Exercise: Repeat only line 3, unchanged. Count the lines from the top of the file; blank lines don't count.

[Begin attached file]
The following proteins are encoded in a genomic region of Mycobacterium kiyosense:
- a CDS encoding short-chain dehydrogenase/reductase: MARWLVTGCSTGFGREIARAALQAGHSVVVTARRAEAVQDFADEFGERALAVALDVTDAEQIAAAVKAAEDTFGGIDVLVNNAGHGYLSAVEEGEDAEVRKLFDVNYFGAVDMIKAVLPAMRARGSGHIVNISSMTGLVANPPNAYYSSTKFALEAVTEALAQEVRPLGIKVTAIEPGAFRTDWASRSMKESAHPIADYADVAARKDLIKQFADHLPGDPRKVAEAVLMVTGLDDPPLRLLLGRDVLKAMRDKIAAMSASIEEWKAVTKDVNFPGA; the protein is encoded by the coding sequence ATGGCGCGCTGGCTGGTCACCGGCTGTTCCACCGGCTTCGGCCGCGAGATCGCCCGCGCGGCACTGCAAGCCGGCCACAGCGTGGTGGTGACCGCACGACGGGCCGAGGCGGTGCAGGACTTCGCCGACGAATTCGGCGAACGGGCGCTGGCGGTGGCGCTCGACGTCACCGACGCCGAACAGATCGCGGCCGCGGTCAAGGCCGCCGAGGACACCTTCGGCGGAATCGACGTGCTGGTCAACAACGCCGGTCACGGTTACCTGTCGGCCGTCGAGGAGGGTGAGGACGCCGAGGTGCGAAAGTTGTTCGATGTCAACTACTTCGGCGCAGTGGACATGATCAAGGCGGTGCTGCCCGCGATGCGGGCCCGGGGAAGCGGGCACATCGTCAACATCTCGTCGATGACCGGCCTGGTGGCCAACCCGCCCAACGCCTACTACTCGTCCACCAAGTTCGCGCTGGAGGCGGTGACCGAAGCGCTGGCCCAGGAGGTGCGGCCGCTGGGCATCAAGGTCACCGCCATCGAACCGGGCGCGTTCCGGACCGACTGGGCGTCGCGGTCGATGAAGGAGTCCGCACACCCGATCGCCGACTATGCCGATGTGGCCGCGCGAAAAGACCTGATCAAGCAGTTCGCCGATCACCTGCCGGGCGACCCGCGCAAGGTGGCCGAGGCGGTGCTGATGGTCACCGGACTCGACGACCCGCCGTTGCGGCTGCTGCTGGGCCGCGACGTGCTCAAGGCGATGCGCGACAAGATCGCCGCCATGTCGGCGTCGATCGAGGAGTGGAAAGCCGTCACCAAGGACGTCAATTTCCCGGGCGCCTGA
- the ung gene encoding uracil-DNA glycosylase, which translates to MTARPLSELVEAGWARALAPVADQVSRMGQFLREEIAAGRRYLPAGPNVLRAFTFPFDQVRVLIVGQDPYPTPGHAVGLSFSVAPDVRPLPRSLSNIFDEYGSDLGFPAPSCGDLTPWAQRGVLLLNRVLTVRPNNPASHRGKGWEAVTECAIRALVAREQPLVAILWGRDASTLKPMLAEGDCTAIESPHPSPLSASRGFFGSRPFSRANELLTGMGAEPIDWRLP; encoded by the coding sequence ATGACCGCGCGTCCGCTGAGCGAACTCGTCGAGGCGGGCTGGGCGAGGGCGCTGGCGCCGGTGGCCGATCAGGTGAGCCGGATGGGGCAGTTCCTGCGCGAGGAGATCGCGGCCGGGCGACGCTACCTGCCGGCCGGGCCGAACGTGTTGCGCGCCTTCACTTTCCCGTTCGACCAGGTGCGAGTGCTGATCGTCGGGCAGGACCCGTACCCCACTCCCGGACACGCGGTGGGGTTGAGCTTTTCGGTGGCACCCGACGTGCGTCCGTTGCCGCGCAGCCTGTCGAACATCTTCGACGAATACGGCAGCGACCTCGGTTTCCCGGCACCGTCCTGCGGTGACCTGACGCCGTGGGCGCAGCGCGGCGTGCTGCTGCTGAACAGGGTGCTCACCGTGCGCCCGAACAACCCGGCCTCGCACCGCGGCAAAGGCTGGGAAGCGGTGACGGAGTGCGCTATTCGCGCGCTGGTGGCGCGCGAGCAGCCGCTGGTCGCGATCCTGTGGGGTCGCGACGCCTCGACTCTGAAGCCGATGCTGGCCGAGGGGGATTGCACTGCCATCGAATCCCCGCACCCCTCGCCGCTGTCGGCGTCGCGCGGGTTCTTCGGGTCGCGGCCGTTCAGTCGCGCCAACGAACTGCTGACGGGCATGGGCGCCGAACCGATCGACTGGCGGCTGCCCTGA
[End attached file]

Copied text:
- the ung gene encoding uracil-DNA glycosylase, which translates to MTARPLSELVEAGWARALAPVADQVSRMGQFLREEIAAGRRYLPAGPNVLRAFTFPFDQVRVLIVGQDPYPTPGHAVGLSFSVAPDVRPLPRSLSNIFDEYGSDLGFPAPSCGDLTPWAQRGVLLLNRVLTVRPNNPASHRGKGWEAVTECAIRALVAREQPLVAILWGRDASTLKPMLAEGDCTAIESPHPSPLSASRGFFGSRPFSRANELLTGMGAEPIDWRLP; encoded by the coding sequence ATGACCGCGCGTCCGCTGAGCGAACTCGTCGAGGCGGGCTGGGCGAGGGCGCTGGCGCCGGTGGCCGATCAGGTGAGCCGGATGGGGCAGTTCCTGCGCGAGGAGATCGCGGCCGGGCGACGCTACCTGCCGGCCGGGCCGAACGTGTTGCGCGCCTTCACTTTCCCGTTCGACCAGGTGCGAGTGCTGATCGTCGGGCAGGACCCGTACCCCACTCCCGGACACGCGGTGGGGTTGAGCTTTTCGGTGGCACCCGACGTGCGTCCGTTGCCGCGCAGCCTGTCGAACATCTTCGACGAATACGGCAGCGACCTCGGTTTCCCGGCACCGTCCTGCGGTGACCTGACGCCGTGGGCGCAGCGCGGCGTGCTGCTGCTGAACAGGGTGCTCACCGTGCGCCCGAACAACCCGGCCTCGCACCGCGGCAAAGGCTGGGAAGCGGTGACGGAGTGCGCTATTCGCGCGCTGGTGGCGCGCGAGCAGCCGCTGGTCGCGATCCTGTGGGGTCGCGACGCCTCGACTCTGAAGCCGATGCTGGCCGAGGGGGATTGCACTGCCATCGAATCCCCGCACCCCTCGCCGCTGTCGGCGTCGCGCGGGTTCTTCGGGTCGCGGCCGTTCAGTCGCGCCAACGAACTGCTGACGGGCATGGGCGCCGAACCGATCGACTGGCGGCTGCCCTGA